All hope is not lost, however. Thanks to Lee Holman, the son of Holman Moody co-founder John Holman, it’s once again possible to obtain these cars. Holman Moody never threw away anything, so they’ve got the blueprints and necessary parts to turn back the clock.

Since 2003, Lee has produced two more racing Fairlanes according to the original design specifications. He’s planning to build another two, so it’ll be possible to count the grand total of these cars on one hand—even if the original ever shows up. It’s highly unlikely that a Holman Moody Fairlane owner would end up parked next to a sister car at the grocery store.

One glance at the spec sheet shows that this Fairlane is not your average mid-1960s grocery-getter. A pair of big Holley 750 carburetors feed a snarling 427-cubic inch V8, exactly the type of engine you’d find in a NASCAR monster from that era. The Fairlane weighs in at under 3000 pounds, aided by a fiberglass front end and doors. Although it’s built to be FIA-legal for vintage racing, their rules allow for a modernized cage, so safety isn’t sacrificed for the sake of period-correctness.

The first Holman Moody Fairlane, a gray example, has already sold; the car has made quite an impact on the FIA vintage racing scene in Europe. A second example clad in the same white as the original car is up for sale now, and the third car is in the process of construction. Check out holmanmoody.com/autosales.html for more.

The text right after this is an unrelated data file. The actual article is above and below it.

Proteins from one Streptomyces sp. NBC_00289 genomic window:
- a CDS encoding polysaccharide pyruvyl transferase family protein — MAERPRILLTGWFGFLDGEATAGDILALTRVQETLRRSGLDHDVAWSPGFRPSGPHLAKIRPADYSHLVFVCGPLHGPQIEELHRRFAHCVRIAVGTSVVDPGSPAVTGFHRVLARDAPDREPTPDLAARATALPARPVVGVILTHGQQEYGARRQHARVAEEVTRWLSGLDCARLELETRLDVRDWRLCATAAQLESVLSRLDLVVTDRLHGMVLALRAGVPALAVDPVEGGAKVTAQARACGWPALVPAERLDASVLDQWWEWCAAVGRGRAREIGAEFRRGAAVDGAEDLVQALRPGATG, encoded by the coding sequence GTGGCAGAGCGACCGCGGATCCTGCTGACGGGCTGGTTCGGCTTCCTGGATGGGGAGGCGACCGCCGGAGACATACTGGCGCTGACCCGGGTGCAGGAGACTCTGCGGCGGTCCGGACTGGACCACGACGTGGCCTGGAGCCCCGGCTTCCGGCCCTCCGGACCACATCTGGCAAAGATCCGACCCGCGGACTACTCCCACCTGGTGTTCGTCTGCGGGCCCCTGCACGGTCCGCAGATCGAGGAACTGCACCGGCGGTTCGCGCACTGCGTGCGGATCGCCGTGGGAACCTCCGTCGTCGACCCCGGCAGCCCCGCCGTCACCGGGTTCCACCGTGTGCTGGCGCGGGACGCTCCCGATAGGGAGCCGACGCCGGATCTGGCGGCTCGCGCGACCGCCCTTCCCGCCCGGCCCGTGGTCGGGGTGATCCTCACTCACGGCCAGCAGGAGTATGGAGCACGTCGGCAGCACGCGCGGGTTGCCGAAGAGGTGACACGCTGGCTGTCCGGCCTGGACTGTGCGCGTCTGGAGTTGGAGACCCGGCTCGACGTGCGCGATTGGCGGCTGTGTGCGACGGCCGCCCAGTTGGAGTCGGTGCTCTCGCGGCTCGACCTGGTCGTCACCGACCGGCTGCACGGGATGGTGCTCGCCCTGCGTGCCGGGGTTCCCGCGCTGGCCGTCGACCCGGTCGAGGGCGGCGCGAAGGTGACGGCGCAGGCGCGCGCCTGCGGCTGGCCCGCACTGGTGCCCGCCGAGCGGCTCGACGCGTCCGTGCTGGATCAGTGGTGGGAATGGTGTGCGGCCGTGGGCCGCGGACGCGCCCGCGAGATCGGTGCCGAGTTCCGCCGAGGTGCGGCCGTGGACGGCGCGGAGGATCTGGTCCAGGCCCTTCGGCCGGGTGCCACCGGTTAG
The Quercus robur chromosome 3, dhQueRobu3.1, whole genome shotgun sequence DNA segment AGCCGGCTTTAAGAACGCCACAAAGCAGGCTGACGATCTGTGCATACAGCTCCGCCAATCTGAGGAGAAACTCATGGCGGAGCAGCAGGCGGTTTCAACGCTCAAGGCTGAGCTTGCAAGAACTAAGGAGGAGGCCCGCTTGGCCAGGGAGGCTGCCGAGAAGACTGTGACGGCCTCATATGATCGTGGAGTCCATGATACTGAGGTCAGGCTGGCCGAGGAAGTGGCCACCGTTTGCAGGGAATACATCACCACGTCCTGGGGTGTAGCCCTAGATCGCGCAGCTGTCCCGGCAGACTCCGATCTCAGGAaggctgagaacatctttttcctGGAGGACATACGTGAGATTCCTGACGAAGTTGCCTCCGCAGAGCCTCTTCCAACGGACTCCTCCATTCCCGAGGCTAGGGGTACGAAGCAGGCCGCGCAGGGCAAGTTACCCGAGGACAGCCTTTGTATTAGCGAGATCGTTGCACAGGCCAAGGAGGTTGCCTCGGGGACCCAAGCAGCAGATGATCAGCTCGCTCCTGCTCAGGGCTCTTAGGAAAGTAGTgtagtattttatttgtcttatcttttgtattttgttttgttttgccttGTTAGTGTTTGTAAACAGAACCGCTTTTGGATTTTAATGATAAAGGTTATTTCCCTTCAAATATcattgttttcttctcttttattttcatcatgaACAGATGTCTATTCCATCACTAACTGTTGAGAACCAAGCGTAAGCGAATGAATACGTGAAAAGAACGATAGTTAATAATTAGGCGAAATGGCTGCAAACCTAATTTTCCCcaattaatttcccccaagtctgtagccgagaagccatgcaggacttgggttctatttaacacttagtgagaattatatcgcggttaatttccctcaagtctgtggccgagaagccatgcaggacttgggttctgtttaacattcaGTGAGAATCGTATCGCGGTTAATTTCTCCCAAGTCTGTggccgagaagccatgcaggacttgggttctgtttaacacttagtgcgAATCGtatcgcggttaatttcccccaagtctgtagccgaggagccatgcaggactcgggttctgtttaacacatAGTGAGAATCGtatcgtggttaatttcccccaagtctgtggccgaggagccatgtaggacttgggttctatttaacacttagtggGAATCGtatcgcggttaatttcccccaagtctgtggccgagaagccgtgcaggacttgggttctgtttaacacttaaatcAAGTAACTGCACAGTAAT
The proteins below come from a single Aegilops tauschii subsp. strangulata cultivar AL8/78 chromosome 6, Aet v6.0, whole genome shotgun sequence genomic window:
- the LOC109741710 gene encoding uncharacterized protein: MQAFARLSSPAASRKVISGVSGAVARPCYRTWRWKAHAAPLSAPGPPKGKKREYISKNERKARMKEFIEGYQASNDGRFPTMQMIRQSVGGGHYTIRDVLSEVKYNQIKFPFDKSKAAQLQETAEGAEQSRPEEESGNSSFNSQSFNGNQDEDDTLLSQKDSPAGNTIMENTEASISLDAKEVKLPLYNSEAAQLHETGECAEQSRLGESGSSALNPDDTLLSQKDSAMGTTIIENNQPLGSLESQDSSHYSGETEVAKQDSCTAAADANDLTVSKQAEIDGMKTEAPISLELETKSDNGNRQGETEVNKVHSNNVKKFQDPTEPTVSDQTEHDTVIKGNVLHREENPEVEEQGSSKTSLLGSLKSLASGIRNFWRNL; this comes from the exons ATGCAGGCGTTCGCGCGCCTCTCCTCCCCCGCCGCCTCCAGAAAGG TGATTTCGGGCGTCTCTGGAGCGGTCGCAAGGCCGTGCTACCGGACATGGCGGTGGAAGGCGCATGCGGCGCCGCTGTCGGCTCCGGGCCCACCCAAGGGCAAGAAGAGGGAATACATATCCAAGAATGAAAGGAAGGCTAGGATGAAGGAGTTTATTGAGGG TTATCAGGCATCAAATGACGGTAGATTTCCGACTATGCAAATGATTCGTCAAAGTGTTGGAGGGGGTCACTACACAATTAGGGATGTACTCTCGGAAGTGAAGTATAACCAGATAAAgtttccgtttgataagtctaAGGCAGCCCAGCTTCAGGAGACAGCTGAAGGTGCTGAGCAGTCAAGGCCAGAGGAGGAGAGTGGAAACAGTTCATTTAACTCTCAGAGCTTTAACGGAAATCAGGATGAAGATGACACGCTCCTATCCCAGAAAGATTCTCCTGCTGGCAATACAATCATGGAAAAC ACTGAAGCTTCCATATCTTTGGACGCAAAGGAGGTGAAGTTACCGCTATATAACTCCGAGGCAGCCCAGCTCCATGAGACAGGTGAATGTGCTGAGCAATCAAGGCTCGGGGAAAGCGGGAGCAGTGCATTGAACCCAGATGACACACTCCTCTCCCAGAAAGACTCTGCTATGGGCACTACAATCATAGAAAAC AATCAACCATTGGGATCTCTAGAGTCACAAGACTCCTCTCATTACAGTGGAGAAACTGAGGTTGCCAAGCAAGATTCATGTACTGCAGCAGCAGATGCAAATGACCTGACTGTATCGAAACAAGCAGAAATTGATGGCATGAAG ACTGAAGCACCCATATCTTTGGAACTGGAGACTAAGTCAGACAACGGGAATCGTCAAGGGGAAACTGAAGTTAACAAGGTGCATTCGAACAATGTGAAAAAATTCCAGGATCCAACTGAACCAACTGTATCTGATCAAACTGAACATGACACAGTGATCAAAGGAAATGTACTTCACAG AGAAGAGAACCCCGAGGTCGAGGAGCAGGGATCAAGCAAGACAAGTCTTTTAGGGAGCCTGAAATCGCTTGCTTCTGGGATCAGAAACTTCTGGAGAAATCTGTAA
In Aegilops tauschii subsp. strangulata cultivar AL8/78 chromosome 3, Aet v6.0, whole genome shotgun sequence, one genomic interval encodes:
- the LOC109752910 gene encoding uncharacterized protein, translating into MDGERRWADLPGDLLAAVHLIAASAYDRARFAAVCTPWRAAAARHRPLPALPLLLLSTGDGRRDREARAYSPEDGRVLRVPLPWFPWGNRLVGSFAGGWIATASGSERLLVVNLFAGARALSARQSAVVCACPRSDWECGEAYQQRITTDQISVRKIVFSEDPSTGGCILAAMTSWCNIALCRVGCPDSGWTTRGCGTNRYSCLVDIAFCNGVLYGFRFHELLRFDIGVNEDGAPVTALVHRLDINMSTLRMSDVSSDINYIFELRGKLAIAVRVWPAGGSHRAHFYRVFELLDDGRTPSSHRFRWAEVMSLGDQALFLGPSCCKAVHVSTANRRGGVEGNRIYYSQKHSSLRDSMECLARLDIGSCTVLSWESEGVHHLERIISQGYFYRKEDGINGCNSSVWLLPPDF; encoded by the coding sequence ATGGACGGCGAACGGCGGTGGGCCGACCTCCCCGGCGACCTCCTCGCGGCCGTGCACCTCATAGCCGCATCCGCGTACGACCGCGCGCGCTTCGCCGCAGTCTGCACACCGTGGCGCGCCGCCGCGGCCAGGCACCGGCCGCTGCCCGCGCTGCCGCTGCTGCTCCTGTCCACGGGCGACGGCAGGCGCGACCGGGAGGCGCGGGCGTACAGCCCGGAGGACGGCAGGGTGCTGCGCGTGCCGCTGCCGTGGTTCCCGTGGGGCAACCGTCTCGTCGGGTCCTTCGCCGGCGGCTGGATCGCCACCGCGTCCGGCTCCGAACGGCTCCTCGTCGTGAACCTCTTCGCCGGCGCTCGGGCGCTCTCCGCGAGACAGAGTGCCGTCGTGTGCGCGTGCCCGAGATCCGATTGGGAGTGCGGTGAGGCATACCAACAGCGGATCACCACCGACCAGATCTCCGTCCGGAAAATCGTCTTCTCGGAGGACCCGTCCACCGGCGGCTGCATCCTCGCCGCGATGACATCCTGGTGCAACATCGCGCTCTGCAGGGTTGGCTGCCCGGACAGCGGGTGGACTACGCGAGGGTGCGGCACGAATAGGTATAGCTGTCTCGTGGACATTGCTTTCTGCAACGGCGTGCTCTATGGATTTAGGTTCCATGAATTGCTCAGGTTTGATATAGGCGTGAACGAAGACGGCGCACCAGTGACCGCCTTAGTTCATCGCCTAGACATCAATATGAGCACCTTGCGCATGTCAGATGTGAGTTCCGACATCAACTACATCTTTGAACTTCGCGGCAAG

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Comments
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sfisher71
sfisher71 New Reader
11/10/10 1:39 p.m.

I always thought the 122S was cute and quaint, till I saw one on a lift. The Panhard rod at the rear, combined with four trailing arms and coil springs, got my attention. Then I looked up front and realized that the upper A-arms were bolted to the inboard side of the crossbrace -- meaning you can get as much negative camber as you want simply by shimming the inner A-arm mounts. A couple of aluminum spacers and you could make this thing as knock-kneed as an F1 car. Somebody was thinking when they put it together.

Couple this with a solidity that always made it feel as though the car had been machined from a solid billet, and ours was a rewarding family car for us for many years. I used it on a number of classic-car tours in the San Francisco Bay Area, drove to the wine country and back, and was always pleased at the amount of affection and attention the car received as our daily driver for most of a decade -- all after the car's 30th birthday.

tuna55
tuna55 UltimaDork
11/11/10 11:30 a.m.

We've done that exact camber modification along with several others. -Brian from the Tunachuckers

mjamgb
mjamgb New Reader
1/12/11 4:32 p.m.

I got a '67 122s for free a few years ago... "just needs head-work."

Well, it now has a b20 from a wrecked p1800, rebuilt steering, rebuilt suspension, brakes and drive-train. I put Ford Ltd. wheels on it and quite frankly it is a hoot to drive. If only it wasn't still rusty with an ugly paint job!

Son (11) has put in dibs on it since he knows he will never get the truck at 15.